World University Rankings 2011-12 methodology revealed

The final methodology for the 2011-12 World University Rankings is today unveiled by Times Higher Education, ahead of the publication of the tables on Thursday 6 October 2011.

Although this will be the eighth year that Times Higher Education has published a list of the world’s top universities, the current rankings methodology was first employed in 2010, with all data and analysis supplied by a new partner, Thomson Reuters.

The methodology was developed over 10 months of open consultation during 2010 and with input from an advisory group of more than 50 leading figures from international higher education. However, the magazine has continued to refine the process and has confirmed a number of improvements for 2011-12.

“The new methodology was a game-changer,” said Ann Mroz, editor of THE. “We employed 13 separate performance indicators, across the full range of a university’s core activity. These allowed us to take a serious look at the teaching environment for the first time, as well as to examine research, knowledge transfer and internationalisation in depth. We also reduced our reliance on subjective measures.”

Ms Mroz said that this year’s tables would be based on the same “fundamental foundations” but that a number of refinements had been made.

The rankings will continue to use 13 indicators, across five broad areas of activity:

• Teaching – the learning environment (weighted at 30 per cent)

• Industry income – innovation (2.5 per cent)

• Citations – research influence (30 per cent)

• Research – volume, income and reputation (30 per cent)

• International outlook – staff, students and research (7.5 per cent)

The 2011-12 tables will employ a new indicator that enhances its “international outlook” category. In this category, as well as looking at the proportion of international staff and students at each institution, the new rankings will also take into account the proportion of research papers published by each institution that are co-authored with at least one international partner.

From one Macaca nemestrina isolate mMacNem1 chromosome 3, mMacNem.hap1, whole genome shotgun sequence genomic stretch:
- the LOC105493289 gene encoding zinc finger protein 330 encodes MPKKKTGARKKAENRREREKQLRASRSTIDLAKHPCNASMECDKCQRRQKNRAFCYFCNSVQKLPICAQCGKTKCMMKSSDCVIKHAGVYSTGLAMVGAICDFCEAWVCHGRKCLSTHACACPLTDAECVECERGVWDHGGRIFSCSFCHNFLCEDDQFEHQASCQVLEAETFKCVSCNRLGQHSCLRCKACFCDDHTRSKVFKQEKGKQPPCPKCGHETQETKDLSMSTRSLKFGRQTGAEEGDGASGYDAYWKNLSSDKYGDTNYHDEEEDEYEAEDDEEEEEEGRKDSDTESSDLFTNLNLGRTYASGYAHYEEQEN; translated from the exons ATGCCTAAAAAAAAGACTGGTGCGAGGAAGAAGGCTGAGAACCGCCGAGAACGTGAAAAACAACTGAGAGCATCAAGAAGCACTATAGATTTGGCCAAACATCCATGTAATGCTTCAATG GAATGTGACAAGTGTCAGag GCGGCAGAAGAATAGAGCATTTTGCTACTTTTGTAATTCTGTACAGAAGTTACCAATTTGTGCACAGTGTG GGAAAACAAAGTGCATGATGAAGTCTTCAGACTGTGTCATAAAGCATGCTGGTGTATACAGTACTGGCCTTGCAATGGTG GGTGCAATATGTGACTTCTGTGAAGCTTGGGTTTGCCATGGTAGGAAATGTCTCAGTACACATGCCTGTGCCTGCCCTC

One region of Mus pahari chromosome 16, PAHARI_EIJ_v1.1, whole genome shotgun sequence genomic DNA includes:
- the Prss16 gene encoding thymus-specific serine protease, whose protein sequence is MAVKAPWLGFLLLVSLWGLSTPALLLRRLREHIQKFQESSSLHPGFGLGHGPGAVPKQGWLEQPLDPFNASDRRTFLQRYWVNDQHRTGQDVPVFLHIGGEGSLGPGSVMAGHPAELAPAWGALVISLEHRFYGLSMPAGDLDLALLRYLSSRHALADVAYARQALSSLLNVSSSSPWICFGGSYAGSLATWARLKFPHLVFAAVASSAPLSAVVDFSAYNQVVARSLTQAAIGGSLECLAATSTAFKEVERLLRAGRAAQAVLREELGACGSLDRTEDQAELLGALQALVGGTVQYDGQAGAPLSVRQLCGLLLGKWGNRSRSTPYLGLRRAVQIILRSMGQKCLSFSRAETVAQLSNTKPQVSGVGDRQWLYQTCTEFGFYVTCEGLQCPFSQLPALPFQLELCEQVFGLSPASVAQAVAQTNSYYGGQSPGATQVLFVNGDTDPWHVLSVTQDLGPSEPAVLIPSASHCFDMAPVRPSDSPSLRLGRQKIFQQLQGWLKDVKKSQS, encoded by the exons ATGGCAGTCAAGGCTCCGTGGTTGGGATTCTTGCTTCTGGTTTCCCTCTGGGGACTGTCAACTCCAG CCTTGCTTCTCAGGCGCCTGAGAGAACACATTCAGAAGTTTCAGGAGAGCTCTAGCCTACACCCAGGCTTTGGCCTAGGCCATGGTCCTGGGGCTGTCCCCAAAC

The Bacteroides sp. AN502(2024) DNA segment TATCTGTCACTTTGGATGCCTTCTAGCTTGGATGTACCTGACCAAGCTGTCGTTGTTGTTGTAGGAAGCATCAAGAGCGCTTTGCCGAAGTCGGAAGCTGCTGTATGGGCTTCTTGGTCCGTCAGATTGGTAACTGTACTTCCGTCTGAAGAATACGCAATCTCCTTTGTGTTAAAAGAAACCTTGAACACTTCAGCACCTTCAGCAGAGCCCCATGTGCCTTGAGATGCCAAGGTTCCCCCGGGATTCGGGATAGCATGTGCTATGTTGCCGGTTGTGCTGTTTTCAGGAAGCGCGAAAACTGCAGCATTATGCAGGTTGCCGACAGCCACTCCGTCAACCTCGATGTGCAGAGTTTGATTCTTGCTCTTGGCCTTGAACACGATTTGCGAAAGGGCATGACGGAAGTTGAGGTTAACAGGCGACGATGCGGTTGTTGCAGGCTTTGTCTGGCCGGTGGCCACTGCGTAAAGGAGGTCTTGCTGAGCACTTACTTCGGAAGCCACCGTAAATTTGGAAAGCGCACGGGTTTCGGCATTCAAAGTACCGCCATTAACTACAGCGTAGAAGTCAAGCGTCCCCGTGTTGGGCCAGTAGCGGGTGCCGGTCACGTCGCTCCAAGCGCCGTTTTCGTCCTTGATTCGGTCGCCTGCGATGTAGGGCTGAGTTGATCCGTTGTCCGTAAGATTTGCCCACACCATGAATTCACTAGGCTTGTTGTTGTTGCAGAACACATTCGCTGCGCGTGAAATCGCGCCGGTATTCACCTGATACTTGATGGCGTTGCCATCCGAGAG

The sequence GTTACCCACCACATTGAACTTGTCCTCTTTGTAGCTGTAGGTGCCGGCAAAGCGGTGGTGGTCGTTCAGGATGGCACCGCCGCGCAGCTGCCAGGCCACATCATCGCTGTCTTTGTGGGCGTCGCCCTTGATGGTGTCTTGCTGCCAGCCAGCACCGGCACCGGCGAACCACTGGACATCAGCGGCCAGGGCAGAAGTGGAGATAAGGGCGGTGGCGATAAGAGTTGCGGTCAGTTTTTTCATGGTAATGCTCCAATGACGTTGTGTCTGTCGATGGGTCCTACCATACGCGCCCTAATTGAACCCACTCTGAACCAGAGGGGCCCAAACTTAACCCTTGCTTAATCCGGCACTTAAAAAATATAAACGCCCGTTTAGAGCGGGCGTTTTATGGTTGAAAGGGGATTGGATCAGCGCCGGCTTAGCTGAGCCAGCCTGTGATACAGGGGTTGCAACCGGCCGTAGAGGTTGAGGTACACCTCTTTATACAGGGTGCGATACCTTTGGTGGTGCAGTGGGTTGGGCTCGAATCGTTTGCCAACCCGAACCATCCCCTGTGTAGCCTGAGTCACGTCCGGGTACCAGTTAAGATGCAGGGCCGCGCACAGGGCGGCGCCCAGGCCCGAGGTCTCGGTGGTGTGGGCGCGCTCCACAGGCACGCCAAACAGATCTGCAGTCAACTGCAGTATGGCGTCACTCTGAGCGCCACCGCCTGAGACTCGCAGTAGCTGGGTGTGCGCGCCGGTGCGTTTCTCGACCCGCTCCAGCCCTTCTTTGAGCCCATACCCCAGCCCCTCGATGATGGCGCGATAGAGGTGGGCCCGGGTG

To accommodate this new indicator, one of last year’s indicators, which considered each institution’s public research income, has been dropped.

Another key change this year is the introduction of subject normalisation for a wider range of performance indicators. The 2011-12 rankings examine 50 million citations of millions of research papers published over five years; the rankings reflect the variations in citation volume between the subjects, just as they did last year.

But this year, more indicators will take account of a university’s subject mix, including research income, the volume of its PhD completions and the volume of its research paper output.

“These refinements to the methodology that was established in 2010 make the Times Higher Education World University Rankings even more sophisticated and carefully calibrated to properly reflect the unique structure of each of the universities we look at,” Ms Mroz said. “These rankings give real parity of esteem to the arts, humanities and social sciences, disciplines that are often neglected in such exercises, and also give serious consideration to a university’s teaching environment.”

The 2011-12 rankings will also draw on a worldwide academic reputation survey, with 17,500 responses all collected during spring 2011 (up from 13,300 collected in 2010). But in line with a commitment made last year, the 2011-12 rankings will also further reduce the weight given subjective measures of reputation.


Rankings methodology

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